Don’t discount messaging. Messages have meaning, and that meaning affects how people behave. The message sent by legislators and the governor lent aid and support to some of the worst elements of modern politics. Sure, Kelly may have strengthened her re-election campaign, and perhaps the sacrifice was worth it. A veto could have created other, worse consequences. Maybe everything will work out.

Count me unconvinced that downplaying a once-in-a-century pandemic was worth it.

Gov. Laura Kelly signed the special session bill passed by the Legislature, saying “it is too late to impose a federal standard.” (Sherman Smith/Kansas Reflector)


Democrats are the party of business? You have to wonder how the Kansas Chamber felt. A stalwart supporter of state business interests, the chamber watched Republicans dismiss its concerns about the anti-mandate legislation. At least one lawmaker went where few conservatives would have dared to tread a few years ago.

“Business rights are pretend,” said Sen. Mark Steffen, a Hutchinson Republican. “They don’t really exist.”

Eric Stafford, a lobbyist for the Kansas Chamber, says businesses don’t like being trapped between federal mandates and proposed state laws. (Thad Allton for Kansas Reflector)


A voice in the wilderness. Poor Rep. John Eplee. As both an Atchison doctor and a Republican, he has time and again been forced to rebuke anti-science and anti-public health voices in his party. He did it during the special session, in a forceful speech recounted by the Reflector.

“There is no doubt in my mind as a practicing, living, breathing, primary care physician that this vaccine is incredibly safe and very prudent to give to our patients,” Eplee said during remarks he might want to photocopy for inevitable future use.

“Ladies and gentlemen, if you think we’re going to be done with the virus through this bill or through other things, you’re fooling yourself,” Eplee added. “This virus doesn’t care if you’re a Democrat or Republican, and this virus isn’t done with us. It’s going to continue to percolate along.”

Rep. John Eplee, a Republican primary care physician from Atchison, says during debate in the House that COVID-19 vaccines are safe and effective. (Sherman Smith/Kansas Reflector)


Oh, you thought this was over? It’s definitely not over. One day and one bill passed most definitely didn’t sate the appetites of legislators. We will be here again, as soon as the 2022 session begins. As Carpenter and Smith wrote in a follow up

“Expect the Legislature to grapple with an assortment of coronavirus bills, including one taking away authority of private businesses to mandate employees get a COVID-19 vaccination. … Waiting in the wings is a measure prohibiting any form of ‘vaccination passport’ indicating who did or didn’t get a shot. Another would make it illegal to ‘profile,’ or easily identify, people who secured exemptions to vaccination.” And so on.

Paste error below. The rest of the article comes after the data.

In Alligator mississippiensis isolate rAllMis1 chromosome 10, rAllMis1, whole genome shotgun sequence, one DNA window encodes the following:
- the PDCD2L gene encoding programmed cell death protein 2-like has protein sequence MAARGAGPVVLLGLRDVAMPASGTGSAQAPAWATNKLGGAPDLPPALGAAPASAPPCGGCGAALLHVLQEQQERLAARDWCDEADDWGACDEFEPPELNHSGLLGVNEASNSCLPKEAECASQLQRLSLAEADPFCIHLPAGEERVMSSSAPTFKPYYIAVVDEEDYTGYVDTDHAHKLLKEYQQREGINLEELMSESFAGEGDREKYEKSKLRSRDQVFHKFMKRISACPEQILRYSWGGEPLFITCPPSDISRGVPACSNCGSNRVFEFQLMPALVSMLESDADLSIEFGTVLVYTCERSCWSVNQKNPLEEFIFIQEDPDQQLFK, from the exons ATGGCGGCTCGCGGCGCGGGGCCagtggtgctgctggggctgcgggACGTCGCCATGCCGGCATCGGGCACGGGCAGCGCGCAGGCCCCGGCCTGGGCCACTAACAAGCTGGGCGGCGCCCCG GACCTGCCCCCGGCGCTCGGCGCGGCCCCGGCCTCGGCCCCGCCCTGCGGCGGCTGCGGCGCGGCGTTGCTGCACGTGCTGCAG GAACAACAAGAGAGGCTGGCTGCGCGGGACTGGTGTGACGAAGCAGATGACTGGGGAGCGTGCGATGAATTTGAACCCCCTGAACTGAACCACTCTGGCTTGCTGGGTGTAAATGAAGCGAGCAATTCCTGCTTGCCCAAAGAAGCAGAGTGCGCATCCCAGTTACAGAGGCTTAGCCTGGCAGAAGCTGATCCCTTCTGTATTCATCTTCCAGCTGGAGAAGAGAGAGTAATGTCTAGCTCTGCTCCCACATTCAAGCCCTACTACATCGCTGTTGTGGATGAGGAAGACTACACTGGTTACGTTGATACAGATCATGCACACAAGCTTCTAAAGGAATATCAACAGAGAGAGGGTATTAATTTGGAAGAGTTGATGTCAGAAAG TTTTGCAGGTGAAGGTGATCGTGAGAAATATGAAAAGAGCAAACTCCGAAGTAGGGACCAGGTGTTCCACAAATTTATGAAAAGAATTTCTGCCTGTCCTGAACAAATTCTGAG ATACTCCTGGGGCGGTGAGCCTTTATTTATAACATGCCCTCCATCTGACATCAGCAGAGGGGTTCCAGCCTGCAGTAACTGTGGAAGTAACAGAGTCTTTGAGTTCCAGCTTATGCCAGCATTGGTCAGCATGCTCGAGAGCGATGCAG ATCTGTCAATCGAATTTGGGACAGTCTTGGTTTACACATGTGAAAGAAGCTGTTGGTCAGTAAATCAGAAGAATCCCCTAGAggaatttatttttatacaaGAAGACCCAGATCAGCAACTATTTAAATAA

Buckle up kids (and Aunt Delores). It’s going to be a bumpy ride.


The World Health Organization classified the new COVID-19 variant as a “variant of concern” because of its high mutation and transmission rate. The new strain is called “omicron.” (Getty Images)

The virus would like a word. Remember COVID-19? It was the virus that started this whole mess. While senators and representatives preened, talking of freedom and government overreach, scientists in South Africa were about to identify a new variant. Omicron, as it was subsequently dubbed, boasts an array of unfamiliar mutations that could make it worse than other variants — or not. It’s still too early to say.

The discovery reminds us that COVD-19 vaccines are meant to tame a still-raging pandemic. They’re meant to stop suffering and pain. Mandates may spark controversy, but we need a fully vaccinated public. The Legislature’s special session put the pandemic’s end further out of reach.

All the political theater in the world can’t hide that.

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Clay Wirestone
Clay Wirestone

Clay Wirestone has written columns and edited reporting for newsrooms in Kansas, New Hampshire, Florida and Pennsylvania. He has also fact checked politicians, researched for Larry the Cable Guy, and appeared in PolitiFact, Mental Floss, cnn.com and a host of other publications. Most recently, Clay spent nearly four years at the nonprofit Kansas Action for Children as communications director. Beyond the written word, he has drawn cartoons, hosted podcasts, designed graphics, and moderated debates. Clay graduated from the University of Kansas and lives in Lawrence with his husband and son.